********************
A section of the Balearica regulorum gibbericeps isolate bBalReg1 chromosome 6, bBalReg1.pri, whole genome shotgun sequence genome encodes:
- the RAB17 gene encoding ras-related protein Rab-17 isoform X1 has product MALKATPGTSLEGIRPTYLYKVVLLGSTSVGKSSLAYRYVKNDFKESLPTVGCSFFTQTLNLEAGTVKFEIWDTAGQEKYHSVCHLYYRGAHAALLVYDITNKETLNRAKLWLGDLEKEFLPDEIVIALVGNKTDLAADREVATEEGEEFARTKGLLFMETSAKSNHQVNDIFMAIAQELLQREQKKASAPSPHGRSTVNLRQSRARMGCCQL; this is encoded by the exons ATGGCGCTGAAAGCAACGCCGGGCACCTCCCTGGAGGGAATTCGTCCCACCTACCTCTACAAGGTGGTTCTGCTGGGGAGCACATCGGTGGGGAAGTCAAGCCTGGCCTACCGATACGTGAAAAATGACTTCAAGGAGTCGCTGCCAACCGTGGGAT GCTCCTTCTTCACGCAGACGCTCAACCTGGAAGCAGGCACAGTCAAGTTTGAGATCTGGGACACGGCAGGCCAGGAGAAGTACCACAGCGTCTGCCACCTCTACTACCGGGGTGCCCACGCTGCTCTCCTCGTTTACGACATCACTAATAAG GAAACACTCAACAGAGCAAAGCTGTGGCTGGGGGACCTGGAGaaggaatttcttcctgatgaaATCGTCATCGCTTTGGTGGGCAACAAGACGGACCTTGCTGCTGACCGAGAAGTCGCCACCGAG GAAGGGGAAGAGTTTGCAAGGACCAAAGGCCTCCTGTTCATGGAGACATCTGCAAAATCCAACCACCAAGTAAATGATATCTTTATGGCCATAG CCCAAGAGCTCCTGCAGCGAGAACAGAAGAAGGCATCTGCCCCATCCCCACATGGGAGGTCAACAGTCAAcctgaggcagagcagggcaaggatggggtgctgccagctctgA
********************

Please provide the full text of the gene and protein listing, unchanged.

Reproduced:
A section of the Balearica regulorum gibbericeps isolate bBalReg1 chromosome 6, bBalReg1.pri, whole genome shotgun sequence genome encodes:
- the RAB17 gene encoding ras-related protein Rab-17 isoform X1 has product MALKATPGTSLEGIRPTYLYKVVLLGSTSVGKSSLAYRYVKNDFKESLPTVGCSFFTQTLNLEAGTVKFEIWDTAGQEKYHSVCHLYYRGAHAALLVYDITNKETLNRAKLWLGDLEKEFLPDEIVIALVGNKTDLAADREVATEEGEEFARTKGLLFMETSAKSNHQVNDIFMAIAQELLQREQKKASAPSPHGRSTVNLRQSRARMGCCQL; this is encoded by the exons ATGGCGCTGAAAGCAACGCCGGGCACCTCCCTGGAGGGAATTCGTCCCACCTACCTCTACAAGGTGGTTCTGCTGGGGAGCACATCGGTGGGGAAGTCAAGCCTGGCCTACCGATACGTGAAAAATGACTTCAAGGAGTCGCTGCCAACCGTGGGAT GCTCCTTCTTCACGCAGACGCTCAACCTGGAAGCAGGCACAGTCAAGTTTGAGATCTGGGACACGGCAGGCCAGGAGAAGTACCACAGCGTCTGCCACCTCTACTACCGGGGTGCCCACGCTGCTCTCCTCGTTTACGACATCACTAATAAG GAAACACTCAACAGAGCAAAGCTGTGGCTGGGGGACCTGGAGaaggaatttcttcctgatgaaATCGTCATCGCTTTGGTGGGCAACAAGACGGACCTTGCTGCTGACCGAGAAGTCGCCACCGAG GAAGGGGAAGAGTTTGCAAGGACCAAAGGCCTCCTGTTCATGGAGACATCTGCAAAATCCAACCACCAAGTAAATGATATCTTTATGGCCATAG CCCAAGAGCTCCTGCAGCGAGAACAGAAGAAGGCATCTGCCCCATCCCCACATGGGAGGTCAACAGTCAAcctgaggcagagcagggcaaggatggggtgctgccagctctgA